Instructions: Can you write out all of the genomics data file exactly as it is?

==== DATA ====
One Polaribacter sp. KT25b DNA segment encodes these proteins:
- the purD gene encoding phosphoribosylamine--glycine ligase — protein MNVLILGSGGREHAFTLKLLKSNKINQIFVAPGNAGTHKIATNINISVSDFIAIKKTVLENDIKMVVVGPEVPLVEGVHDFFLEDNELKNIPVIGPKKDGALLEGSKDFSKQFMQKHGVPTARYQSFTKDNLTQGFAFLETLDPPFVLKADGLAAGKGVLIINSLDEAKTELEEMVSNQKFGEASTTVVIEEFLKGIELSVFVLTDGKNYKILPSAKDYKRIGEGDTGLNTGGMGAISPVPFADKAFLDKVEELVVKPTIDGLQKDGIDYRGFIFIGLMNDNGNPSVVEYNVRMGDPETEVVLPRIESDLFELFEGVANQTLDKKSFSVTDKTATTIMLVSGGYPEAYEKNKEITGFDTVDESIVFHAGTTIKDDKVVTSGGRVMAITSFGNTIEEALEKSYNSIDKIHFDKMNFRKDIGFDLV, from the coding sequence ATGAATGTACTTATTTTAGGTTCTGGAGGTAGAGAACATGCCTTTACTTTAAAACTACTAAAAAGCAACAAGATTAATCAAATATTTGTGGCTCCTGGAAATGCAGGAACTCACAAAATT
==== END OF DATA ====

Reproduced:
One Polaribacter sp. KT25b DNA segment encodes these proteins:
- the purD gene encoding phosphoribosylamine--glycine ligase — protein MNVLILGSGGREHAFTLKLLKSNKINQIFVAPGNAGTHKIATNINISVSDFIAIKKTVLENDIKMVVVGPEVPLVEGVHDFFLEDNELKNIPVIGPKKDGALLEGSKDFSKQFMQKHGVPTARYQSFTKDNLTQGFAFLETLDPPFVLKADGLAAGKGVLIINSLDEAKTELEEMVSNQKFGEASTTVVIEEFLKGIELSVFVLTDGKNYKILPSAKDYKRIGEGDTGLNTGGMGAISPVPFADKAFLDKVEELVVKPTIDGLQKDGIDYRGFIFIGLMNDNGNPSVVEYNVRMGDPETEVVLPRIESDLFELFEGVANQTLDKKSFSVTDKTATTIMLVSGGYPEAYEKNKEITGFDTVDESIVFHAGTTIKDDKVVTSGGRVMAITSFGNTIEEALEKSYNSIDKIHFDKMNFRKDIGFDLV, from the coding sequence ATGAATGTACTTATTTTAGGTTCTGGAGGTAGAGAACATGCCTTTACTTTAAAACTACTAAAAAGCAACAAGATTAATCAAATATTTGTGGCTCCTGGAAATGCAGGAACTCACAAAATT